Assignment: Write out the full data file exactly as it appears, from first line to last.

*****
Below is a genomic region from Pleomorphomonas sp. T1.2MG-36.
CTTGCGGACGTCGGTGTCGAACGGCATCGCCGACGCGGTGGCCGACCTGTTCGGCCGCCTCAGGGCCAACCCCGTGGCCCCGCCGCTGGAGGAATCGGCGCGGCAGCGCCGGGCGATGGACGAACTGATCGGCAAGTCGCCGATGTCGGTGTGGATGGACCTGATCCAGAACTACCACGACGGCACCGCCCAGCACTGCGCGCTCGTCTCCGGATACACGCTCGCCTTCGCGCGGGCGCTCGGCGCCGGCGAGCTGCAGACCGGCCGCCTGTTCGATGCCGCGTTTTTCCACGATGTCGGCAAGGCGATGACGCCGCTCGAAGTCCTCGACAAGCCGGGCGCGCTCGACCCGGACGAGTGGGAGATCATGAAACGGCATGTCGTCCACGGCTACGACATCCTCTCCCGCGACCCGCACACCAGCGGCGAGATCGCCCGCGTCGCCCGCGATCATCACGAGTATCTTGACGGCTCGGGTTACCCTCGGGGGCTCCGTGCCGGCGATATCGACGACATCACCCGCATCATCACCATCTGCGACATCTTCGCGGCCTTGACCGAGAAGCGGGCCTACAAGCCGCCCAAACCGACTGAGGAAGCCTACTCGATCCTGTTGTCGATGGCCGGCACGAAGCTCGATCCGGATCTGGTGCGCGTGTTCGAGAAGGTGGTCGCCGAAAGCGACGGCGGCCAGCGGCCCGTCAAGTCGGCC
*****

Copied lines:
Below is a genomic region from Pleomorphomonas sp. T1.2MG-36.
CTTGCGGACGTCGGTGTCGAACGGCATCGCCGACGCGGTGGCCGACCTGTTCGGCCGCCTCAGGGCCAACCCCGTGGCCCCGCCGCTGGAGGAATCGGCGCGGCAGCGCCGGGCGATGGACGAACTGATCGGCAAGTCGCCGATGTCGGTGTGGATGGACCTGATCCAGAACTACCACGACGGCACCGCCCAGCACTGCGCGCTCGTCTCCGGATACACGCTCGCCTTCGCGCGGGCGCTCGGCGCCGGCGAGCTGCAGACCGGCCGCCTGTTCGATGCCGCGTTTTTCCACGATGTCGGCAAGGCGATGACGCCGCTCGAAGTCCTCGACAAGCCGGGCGCGCTCGACCCGGACGAGTGGGAGATCATGAAACGGCATGTCGTCCACGGCTACGACATCCTCTCCCGCGACCCGCACACCAGCGGCGAGATCGCCCGCGTCGCCCGCGATCATCACGAGTATCTTGACGGCTCGGGTTACCCTCGGGGGCTCCGTGCCGGCGATATCGACGACATCACCCGCATCATCACCATCTGCGACATCTTCGCGGCCTTGACCGAGAAGCGGGCCTACAAGCCGCCCAAACCGACTGAGGAAGCCTACTCGATCCTGTTGTCGATGGCCGGCACGAAGCTCGATCCGGATCTGGTGCGCGTGTTCGAGAAGGTGGTCGCCGAAAGCGACGGCGGCCAGCGGCCCGTCAAGTCGGCC